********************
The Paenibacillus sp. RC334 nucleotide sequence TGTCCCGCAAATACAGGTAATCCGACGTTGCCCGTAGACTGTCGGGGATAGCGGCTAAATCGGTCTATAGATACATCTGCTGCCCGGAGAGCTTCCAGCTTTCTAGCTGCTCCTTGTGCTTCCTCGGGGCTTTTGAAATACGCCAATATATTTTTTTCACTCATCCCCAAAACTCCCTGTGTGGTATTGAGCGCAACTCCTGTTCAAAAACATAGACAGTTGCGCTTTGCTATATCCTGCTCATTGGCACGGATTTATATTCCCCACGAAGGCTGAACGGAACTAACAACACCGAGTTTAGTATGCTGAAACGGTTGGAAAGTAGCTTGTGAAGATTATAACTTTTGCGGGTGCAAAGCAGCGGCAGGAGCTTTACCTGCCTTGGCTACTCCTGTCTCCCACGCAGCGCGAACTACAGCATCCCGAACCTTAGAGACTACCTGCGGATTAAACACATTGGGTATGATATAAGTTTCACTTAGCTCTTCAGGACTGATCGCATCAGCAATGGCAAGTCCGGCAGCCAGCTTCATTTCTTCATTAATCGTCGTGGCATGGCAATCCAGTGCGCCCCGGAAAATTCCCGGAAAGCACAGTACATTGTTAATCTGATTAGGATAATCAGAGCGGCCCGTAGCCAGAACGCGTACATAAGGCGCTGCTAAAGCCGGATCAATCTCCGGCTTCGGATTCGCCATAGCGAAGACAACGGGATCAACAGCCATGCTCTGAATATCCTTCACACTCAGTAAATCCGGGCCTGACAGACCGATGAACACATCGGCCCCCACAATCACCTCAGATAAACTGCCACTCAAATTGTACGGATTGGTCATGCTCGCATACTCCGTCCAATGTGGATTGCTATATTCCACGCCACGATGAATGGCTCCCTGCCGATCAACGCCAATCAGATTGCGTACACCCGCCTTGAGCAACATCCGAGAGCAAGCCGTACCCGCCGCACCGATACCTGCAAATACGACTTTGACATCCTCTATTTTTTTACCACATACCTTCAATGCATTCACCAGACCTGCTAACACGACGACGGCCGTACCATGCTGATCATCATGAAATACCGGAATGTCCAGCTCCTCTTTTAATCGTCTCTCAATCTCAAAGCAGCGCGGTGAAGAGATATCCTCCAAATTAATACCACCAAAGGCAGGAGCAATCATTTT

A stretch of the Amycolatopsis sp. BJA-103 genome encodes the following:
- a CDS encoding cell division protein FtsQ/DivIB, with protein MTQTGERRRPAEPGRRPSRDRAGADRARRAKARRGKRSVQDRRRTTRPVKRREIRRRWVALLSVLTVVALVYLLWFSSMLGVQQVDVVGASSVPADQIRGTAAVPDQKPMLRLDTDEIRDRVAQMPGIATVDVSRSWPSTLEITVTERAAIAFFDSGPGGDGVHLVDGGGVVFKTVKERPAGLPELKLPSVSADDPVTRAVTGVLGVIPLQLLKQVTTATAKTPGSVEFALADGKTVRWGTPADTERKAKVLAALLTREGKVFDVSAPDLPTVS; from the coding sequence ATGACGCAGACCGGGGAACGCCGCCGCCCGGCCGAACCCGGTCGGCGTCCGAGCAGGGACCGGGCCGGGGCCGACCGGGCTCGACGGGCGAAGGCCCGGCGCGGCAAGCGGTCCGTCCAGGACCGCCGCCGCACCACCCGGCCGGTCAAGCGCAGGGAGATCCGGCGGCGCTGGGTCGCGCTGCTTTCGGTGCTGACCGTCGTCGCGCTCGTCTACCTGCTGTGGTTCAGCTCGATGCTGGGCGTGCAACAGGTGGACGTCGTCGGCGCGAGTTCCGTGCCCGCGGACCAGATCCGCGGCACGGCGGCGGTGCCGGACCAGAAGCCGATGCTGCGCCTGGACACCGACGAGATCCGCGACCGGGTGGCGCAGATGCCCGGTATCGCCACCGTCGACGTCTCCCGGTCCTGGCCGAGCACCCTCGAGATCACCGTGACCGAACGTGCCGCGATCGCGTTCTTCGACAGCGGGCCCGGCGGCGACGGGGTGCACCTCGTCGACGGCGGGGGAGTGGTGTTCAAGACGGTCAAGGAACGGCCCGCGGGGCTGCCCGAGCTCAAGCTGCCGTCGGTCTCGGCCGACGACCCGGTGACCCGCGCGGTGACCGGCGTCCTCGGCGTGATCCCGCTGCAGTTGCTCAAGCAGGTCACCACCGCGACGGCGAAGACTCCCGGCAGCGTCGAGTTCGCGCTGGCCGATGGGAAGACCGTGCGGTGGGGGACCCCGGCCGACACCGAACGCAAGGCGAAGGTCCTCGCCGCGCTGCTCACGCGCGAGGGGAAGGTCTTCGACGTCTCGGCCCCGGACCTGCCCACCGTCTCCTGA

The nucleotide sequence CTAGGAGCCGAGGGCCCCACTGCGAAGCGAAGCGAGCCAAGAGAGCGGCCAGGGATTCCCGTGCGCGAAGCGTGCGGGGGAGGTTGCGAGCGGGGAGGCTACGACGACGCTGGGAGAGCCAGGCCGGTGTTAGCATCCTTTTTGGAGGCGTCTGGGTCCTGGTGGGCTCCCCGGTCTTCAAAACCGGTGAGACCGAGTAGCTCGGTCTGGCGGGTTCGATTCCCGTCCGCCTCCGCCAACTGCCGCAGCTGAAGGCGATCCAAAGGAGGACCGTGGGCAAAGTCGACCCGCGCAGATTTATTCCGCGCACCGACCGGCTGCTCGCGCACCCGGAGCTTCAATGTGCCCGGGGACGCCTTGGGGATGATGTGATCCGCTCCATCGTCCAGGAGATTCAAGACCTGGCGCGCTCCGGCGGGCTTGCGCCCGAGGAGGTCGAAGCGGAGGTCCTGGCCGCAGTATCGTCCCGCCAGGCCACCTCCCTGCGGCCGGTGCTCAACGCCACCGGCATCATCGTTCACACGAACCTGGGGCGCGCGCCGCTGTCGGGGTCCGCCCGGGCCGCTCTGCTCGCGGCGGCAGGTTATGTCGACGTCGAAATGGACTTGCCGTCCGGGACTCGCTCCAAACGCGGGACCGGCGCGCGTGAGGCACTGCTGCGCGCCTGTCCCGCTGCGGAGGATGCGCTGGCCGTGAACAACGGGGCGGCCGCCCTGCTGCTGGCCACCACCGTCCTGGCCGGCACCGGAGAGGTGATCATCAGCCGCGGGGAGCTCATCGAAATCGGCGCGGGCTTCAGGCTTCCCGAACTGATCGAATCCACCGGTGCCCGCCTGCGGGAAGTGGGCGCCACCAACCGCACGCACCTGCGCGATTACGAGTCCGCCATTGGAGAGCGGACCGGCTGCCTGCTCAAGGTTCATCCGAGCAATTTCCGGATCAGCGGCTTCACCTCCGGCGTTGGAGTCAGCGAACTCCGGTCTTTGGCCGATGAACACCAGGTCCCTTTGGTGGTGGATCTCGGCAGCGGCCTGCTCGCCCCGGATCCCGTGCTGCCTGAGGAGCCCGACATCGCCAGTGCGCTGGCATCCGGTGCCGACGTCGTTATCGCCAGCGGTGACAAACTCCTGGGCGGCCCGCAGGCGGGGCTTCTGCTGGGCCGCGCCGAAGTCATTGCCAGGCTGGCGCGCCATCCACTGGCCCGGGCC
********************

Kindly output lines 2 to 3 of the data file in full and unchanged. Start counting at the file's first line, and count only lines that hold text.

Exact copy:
A stretch of the Amycolatopsis sp. BJA-103 genome encodes the following:
- a CDS encoding cell division protein FtsQ/DivIB, with protein MTQTGERRRPAEPGRRPSRDRAGADRARRAKARRGKRSVQDRRRTTRPVKRREIRRRWVALLSVLTVVALVYLLWFSSMLGVQQVDVVGASSVPADQIRGTAAVPDQKPMLRLDTDEIRDRVAQMPGIATVDVSRSWPSTLEITVTERAAIAFFDSGPGGDGVHLVDGGGVVFKTVKERPAGLPELKLPSVSADDPVTRAVTGVLGVIPLQLLKQVTTATAKTPGSVEFALADGKTVRWGTPADTERKAKVLAALLTREGKVFDVSAPDLPTVS; from the coding sequence ATGACGCAGACCGGGGAACGCCGCCGCCCGGCCGAACCCGGTCGGCGTCCGAGCAGGGACCGGGCCGGGGCCGACCGGGCTCGACGGGCGAAGGCCCGGCGCGGCAAGCGGTCCGTCCAGGACCGCCGCCGCACCACCCGGCCGGTCAAGCGCAGGGAGATCCGGCGGCGCTGGGTCGCGCTGCTTTCGGTGCTGACCGTCGTCGCGCTCGTCTACCTGCTGTGGTTCAGCTCGATGCTGGGCGTGCAACAGGTGGACGTCGTCGGCGCGAGTTCCGTGCCCGCGGACCAGATCCGCGGCACGGCGGCGGTGCCGGACCAGAAGCCGATGCTGCGCCTGGACACCGACGAGATCCGCGACCGGGTGGCGCAGATGCCCGGTATCGCCACCGTCGACGTCTCCCGGTCCTGGCCGAGCACCCTCGAGATCACCGTGACCGAACGTGCCGCGATCGCGTTCTTCGACAGCGGGCCCGGCGGCGACGGGGTGCACCTCGTCGACGGCGGGGGAGTGGTGTTCAAGACGGTCAAGGAACGGCCCGCGGGGCTGCCCGAGCTCAAGCTGCCGTCGGTCTCGGCCGACGACCCGGTGACCCGCGCGGTGACCGGCGTCCTCGGCGTGATCCCGCTGCAGTTGCTCAAGCAGGTCACCACCGCGACGGCGAAGACTCCCGGCAGCGTCGAGTTCGCGCTGGCCGATGGGAAGACCGTGCGGTGGGGGACCCCGGCCGACACCGAACGCAAGGCGAAGGTCCTCGCCGCGCTGCTCACGCGCGAGGGGAAGGTCTTCGACGTCTCGGCCCCGGACCTGCCCACCGTCTCCTGA